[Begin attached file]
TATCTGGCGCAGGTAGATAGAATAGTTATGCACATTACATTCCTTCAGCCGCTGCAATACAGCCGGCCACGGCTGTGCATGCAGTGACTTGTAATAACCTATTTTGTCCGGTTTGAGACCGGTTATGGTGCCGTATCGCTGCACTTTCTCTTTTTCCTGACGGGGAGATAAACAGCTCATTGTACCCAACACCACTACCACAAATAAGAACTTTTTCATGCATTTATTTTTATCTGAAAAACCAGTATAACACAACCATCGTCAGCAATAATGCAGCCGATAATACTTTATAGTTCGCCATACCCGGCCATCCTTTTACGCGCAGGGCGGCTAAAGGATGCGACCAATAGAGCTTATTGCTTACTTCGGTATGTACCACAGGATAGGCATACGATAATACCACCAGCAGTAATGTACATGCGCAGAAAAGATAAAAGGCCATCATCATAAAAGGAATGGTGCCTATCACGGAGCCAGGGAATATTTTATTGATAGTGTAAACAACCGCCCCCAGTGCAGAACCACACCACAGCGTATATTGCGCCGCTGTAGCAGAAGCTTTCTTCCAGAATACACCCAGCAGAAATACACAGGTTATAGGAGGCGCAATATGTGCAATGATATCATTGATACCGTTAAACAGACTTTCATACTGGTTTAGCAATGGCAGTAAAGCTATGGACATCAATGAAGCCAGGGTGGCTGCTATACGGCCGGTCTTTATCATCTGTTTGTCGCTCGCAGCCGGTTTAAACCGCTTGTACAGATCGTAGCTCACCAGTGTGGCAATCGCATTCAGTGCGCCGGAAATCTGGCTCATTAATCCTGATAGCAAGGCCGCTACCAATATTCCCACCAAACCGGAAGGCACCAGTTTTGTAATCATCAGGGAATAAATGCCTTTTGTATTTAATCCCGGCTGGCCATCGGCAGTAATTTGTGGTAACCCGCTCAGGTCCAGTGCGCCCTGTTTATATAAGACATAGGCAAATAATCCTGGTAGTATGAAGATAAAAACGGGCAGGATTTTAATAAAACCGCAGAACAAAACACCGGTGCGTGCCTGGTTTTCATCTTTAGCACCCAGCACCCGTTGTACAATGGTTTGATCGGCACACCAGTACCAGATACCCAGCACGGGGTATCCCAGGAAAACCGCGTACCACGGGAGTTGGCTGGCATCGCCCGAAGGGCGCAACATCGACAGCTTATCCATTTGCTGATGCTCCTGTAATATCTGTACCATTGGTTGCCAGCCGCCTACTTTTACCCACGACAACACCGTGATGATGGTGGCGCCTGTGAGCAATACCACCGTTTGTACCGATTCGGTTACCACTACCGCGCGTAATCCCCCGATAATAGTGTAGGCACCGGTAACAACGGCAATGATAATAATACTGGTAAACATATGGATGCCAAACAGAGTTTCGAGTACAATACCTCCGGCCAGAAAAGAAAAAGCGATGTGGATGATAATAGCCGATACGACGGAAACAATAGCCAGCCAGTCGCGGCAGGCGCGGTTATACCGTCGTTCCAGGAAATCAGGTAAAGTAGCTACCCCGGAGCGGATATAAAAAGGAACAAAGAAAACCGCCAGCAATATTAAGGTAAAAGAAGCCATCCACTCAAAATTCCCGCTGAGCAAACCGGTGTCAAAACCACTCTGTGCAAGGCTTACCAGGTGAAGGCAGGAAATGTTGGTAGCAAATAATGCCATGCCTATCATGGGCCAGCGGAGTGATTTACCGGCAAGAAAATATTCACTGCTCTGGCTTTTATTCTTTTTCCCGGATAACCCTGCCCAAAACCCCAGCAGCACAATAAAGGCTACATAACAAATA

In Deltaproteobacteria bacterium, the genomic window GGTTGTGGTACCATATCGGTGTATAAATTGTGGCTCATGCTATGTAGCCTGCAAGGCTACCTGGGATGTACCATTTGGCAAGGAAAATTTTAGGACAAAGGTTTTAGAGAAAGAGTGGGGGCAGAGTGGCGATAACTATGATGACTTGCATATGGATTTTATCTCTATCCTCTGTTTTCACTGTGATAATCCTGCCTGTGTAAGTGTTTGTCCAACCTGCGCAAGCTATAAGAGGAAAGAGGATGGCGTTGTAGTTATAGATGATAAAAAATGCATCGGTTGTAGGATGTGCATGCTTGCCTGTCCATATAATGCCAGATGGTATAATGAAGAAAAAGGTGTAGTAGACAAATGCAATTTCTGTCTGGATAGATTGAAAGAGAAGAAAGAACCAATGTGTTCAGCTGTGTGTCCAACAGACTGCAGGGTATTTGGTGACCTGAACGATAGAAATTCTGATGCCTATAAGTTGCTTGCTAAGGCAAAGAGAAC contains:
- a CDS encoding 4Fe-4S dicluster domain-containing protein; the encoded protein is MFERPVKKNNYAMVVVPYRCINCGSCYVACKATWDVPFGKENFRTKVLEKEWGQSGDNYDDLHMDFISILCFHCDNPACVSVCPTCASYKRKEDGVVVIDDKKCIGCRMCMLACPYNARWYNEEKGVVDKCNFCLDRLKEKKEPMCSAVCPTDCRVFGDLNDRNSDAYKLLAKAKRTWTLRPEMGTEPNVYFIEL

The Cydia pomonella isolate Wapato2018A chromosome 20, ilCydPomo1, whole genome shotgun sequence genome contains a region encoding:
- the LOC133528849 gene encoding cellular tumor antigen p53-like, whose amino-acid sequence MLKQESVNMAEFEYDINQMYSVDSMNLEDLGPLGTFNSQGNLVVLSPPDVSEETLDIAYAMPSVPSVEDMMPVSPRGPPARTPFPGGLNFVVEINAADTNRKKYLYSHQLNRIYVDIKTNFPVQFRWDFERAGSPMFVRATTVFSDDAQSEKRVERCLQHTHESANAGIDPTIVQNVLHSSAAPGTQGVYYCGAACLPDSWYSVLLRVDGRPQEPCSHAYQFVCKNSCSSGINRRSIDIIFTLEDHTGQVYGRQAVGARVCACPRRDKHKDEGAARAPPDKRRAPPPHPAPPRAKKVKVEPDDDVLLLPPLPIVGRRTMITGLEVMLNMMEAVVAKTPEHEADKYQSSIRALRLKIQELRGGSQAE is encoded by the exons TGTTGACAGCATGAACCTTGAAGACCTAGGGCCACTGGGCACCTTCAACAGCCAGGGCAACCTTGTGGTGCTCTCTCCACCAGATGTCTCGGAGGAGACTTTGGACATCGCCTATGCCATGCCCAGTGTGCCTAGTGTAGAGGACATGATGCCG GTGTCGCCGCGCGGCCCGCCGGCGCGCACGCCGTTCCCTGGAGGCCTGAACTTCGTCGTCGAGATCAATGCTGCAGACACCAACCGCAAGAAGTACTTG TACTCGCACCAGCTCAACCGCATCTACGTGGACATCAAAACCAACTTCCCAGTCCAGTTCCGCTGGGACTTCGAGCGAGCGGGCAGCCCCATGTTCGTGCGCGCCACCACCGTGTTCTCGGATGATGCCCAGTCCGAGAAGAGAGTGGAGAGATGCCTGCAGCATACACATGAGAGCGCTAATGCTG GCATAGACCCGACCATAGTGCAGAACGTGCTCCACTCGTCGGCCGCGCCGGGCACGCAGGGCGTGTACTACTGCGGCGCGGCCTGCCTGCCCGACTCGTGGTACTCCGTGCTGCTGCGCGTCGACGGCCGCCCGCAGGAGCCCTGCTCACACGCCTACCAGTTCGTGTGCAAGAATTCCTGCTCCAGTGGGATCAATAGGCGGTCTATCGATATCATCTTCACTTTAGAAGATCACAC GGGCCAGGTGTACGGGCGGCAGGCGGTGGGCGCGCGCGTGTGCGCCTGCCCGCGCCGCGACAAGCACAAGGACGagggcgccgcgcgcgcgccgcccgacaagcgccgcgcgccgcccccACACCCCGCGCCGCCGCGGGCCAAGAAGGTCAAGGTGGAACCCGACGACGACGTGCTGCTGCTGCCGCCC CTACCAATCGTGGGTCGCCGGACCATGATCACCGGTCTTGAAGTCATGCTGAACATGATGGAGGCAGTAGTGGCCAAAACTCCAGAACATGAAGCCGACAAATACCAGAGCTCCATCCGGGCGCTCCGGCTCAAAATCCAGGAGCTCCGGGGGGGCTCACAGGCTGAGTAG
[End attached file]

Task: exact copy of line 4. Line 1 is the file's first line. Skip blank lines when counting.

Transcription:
The Cydia pomonella isolate Wapato2018A chromosome 20, ilCydPomo1, whole genome shotgun sequence genome contains a region encoding: